Press Releases

2006 Releases

Dramatic Increase in Life Expectancy Possible for HIV-Infected Patients in Poor Countries using Cost-Effective Antiretroviral Therapy

For immediate release: September 14, 2006  

Boston, MA --The use of potent antiretroviral medications has transformed the AIDS epidemic where people have access to these drugs.  Markedly lower drug costs and the dramatic rise in global funding for HIV/AIDS treatment have made it possible to provide antiretroviral therapy in settings with limited resources.  But there remain important, crucial questions about when to start treatment and whether costly diagnostic tests are necessary to guide treatment decisions.

Analyzing the cost-effectiveness of treatment in one such setting, Harvard School of Public Health researchers and an international team of colleagues have found that prophylactic treatment with co-trimoxazole and antiretroviral therapy will extend life in HIV-infected patients in poor countries and is an economically attractive health investment. Their analysis, “Cost-Effectiveness of HIV Treatment in Resource-Poor Settings – The Case of Côte d’Ivoire,” appears in the September 14, 2006 issue of The New England Journal of Medicine (www.nejm.com). (NEJM 2006; 355:1141-53)

The analysis was led by Dr. Sue Goldie, Professor of Health Decision Science and Director, Program in Health Decision Science at HSPH and by Dr. Kenneth Freedberg, Associate Professor in the Department of Health Policy and Management at HSPH and Director, HIV Clinical Research Program at Massachusetts General Hospital.

The international team of researchers synthesized data from multiple studies conducted in Côte d’Ivoire and from the scientific literature to assess the long-term clinical and economic outcomes associated with HIV treatment for HIV-infected adults in Côte d’Ivoire. The researchers used a validated computer-based model that simulates the natural course of HIV disease and combines information on treatment efficacy with other relevant demographic and epidemiological data. They evaluated treatment strategies that differed according to when antiretroviral therapy was started, whether CD4 cell blood tests were done to guide decisions, how many regimens of antiretroviral therapy were available, and whether a medication to prevent common infections was also used. The model produced estimates of gains in life expectancy, costs, and cost-effectiveness for different treatment approaches.

The research team found that by far the most effective treatment strategy was to use antiretroviral therapy to treat HIV disease together with co-trimoxazole to prevent AIDS-related infections. For treatment strategies relying only on clinical information, it was far more beneficial to start antiretroviral therapy after the first severe AIDS-related infection, rather than waiting until two or three occurred.  Treatment approaches that used CD4 tests to guide decisions about starting and stopping antiretroviral therapy, although more costly, were much more effective than approaches that didn’t use these tests. When added to co-trimoxazole prophylaxis, this approach provided a gain in life expectancy of nearly 4 years per person. These survival benefits exceed those associated with many other well-accepted public health interventions.  Dr. Goldie noted: “This analysis demonstrates the remarkable direct per-person benefit of treatment for HIV in Africa, as well as the value of laboratory tests to make the therapy most effective.”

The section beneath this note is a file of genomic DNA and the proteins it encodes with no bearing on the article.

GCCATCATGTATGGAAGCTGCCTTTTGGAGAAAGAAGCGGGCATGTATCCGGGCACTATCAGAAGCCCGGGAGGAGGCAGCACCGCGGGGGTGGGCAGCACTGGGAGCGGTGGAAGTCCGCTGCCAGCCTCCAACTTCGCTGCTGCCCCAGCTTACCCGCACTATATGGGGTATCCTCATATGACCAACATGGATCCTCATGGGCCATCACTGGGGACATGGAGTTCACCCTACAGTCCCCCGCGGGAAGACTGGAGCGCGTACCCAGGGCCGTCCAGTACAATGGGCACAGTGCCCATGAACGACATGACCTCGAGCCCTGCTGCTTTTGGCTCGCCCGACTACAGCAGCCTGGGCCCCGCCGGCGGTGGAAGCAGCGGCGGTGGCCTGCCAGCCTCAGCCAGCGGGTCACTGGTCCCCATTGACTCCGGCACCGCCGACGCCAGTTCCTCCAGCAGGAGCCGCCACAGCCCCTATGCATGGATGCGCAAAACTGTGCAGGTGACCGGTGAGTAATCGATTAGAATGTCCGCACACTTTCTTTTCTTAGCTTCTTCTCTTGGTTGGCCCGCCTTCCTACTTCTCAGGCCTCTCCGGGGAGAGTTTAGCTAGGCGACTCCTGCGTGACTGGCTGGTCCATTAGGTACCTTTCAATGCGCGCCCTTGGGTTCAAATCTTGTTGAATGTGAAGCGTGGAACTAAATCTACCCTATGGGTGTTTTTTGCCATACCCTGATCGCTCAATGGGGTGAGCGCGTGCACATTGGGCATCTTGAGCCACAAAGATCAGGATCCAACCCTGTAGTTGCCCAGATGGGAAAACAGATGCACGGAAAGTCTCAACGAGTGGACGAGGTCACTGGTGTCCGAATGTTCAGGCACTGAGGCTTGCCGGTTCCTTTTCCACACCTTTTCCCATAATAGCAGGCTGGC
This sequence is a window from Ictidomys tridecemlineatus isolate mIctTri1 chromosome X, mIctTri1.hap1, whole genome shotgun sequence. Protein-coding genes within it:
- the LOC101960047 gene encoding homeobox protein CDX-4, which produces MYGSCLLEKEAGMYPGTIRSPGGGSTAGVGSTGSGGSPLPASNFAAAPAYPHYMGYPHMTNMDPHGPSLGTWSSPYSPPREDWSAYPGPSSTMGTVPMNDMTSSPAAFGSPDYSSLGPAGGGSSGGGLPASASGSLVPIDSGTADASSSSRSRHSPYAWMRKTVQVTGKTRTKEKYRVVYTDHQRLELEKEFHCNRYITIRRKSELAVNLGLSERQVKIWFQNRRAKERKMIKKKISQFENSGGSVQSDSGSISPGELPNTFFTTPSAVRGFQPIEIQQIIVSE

The relationship between the cost of a treatment strategy and the gain in life expectancy associated with that strategy is expressed using a cost-effectiveness ratio or a “cost per year of life saved”. This provides a way to compare the health value gained from investing resources into alternative strategies to improve health. When added to co-trimoxazole prophylaxis, antiretroviral therapy with the use of CD4 tests cost $1,180 per year of life saved in Côte d’Ivoire.  The international Commission on Macroeconomics and Health considers any intervention with a cost per year of life saved less than three times the country’s per capita gross domestic product to be a “good buy”, suggesting that this strategy would be considered cost-effective.

According to Dr. Freedberg: “The money being spent by the United States and other wealthy countries on HIV care in resource-limited countries is an extremely good investment of health dollars and should be continued and expanded.”

This analysis was funded by the US National Institute of Allergy and Infectious Diseases (NIAID), the French Agence Nationale du Recherches sur le SIDA, and the United States Centers for Disease Control and Prevention (CDC).

For further information contact: Robin Herman

rherman@hsph.harvard.edu

(617) 432-4388